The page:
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Originally featured on BroadcastEngineering.com
Oct 27

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10/27/2010 3:05 PM  RssIcon

tc-electronic_lm2_persp.jpg tc-electronic_lm2-radar.jpg

SAN FRANCISCO, CA >— TC Electronic, a global leader in digital signal processing and loudness control technologies for the professional audio, broadcast and post production markets, is pleased to bring its LM2 stereo loudness and true-peak level meter to the U.S. market by debuting the advanced technology at this year’s AES 2010 (Booth 1227). The LM2 meter enables unprecedented levels of loudness precision and quality in audio applications, eliminating level jumps and other aural inconsistencies for truly polished sound. With this new product, TC Electronic is taking an important leadership role in the worldwide concern for loudness standardization.

The new LM2 is one of the first products on the market today that complies with the European R128 loudness standard, as well as U.S. standards. The meter analyzes any audio, be it speech, music or other sources, assigning it an ATSC A/85- or EBU R128-compliant loudness number. Numbers may be used to normalize programs, commercials and music tracks, and to set metadata in AC3 transmission. This eliminates level jumps and other inconsistencies sometimes caused by human error. For example, after mixing for many hours, a user’s ears will get tired, making it harder to determine loudness levels. With the LM2 meter, the user can rely on an exact number as a reference for the mix instead of his ears. Similarly, using the LM2 as part of a monitoring signal path ensures a consistent loudness level in the mixing environment.

“Accurate loudness level is not only an extremely hot topic right now for both the worldwide professional audio and broadcast markets, but it’s also absolutely critical to any production,” says Thomas Lund, HD Development Manager, TC Electronic. “Until now, few measurement products were capable of taking all the guesswork out of loudness metering. TC Electronic, however, has designed the LM2 meter to offer loudness reference points based on algorithms, not just the human ear. This ensures a completely consistent level of loudness standardization across a production, offering audio professionals tremendous reliability and peace of mind.”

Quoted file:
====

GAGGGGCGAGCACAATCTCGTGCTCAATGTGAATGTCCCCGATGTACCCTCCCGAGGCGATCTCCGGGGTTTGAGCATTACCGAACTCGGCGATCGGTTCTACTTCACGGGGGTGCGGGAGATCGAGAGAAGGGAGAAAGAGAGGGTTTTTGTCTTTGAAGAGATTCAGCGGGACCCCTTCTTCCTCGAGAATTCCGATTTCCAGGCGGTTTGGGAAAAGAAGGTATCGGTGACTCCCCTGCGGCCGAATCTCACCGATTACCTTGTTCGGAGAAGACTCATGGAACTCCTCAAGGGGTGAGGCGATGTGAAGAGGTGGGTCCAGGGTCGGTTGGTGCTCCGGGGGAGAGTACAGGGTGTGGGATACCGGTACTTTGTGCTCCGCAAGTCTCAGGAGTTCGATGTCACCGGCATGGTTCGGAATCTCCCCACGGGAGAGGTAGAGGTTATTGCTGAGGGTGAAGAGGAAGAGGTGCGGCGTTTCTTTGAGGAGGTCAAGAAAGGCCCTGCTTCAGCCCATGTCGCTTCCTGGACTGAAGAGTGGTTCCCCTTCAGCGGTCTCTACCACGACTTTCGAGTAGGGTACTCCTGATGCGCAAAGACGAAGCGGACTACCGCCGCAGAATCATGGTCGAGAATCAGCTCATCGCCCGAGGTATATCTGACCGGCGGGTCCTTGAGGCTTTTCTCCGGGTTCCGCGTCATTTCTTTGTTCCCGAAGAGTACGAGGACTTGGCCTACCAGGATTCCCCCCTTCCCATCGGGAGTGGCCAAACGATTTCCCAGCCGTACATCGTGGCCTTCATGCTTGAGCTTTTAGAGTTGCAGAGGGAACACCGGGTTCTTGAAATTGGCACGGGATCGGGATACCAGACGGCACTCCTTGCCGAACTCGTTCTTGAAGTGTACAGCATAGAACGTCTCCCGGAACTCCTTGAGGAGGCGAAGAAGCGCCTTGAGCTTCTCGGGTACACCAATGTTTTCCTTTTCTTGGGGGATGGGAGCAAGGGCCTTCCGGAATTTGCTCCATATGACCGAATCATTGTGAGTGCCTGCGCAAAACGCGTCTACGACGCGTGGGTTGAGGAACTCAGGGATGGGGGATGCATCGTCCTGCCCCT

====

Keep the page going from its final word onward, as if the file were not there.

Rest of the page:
Users can view the loudness numbers generated by the LM2 on the meter’s front panel or Stats display. Connecting the LM2 to a PC or Mac via USB allows access to TC Electronic’s patented “radar meter” technology, which displays loudness over a given period of time. The radar can show loudness data from up to 24 hours back in time, even if there was no connection to a computer during that period.

The LM2 meter is ideal for a variety of broadcast audio applications as well. During ingest, it can be employed to measure loudness and the “true-peak” level of incoming audio signals, revealing any signal overloads. Built-in gain normalization enables it to correct gain to a pre-set loudness level, while a 48-bit precision limiter ensures that if the gain has been positively invoked, there will be no overloads.

Pre-transmission, the LM2 can log the outgoing loudness level of the broadcast station for a full week. Detailed log files may be imported into Excel, and LM2 needs no connection to a computer besides from when log files are dumped. Post-transmission, LM2 can be used to monitor and log what is sent out.

The LM2 meter is compliant with ITU-R BS.1770, ATSC A/85, EBU R128, NABJ, OP-59, BCAP and many other guidelines. It offers a wide variety of 24-bit resolution audio inputs and outputs, including AES/EBU, TOS, SPDIF/AES3 id, ADAT and analog. Digital I/Os are fully synchronous while analog I/Os are scaled in the analog domain for maximum utilization of converter dynamic range. Analog inputs can be trimmed at 0.01dB precision.

“TC Electronic is not new to delivering outstanding loudness technology options,” adds Lund. “With the LM2, however, TC Electronic has brought itself into a leading position in regards of loudness technology, able to offer unprecedented precision and quality to the professional audio and broadcast markets.”

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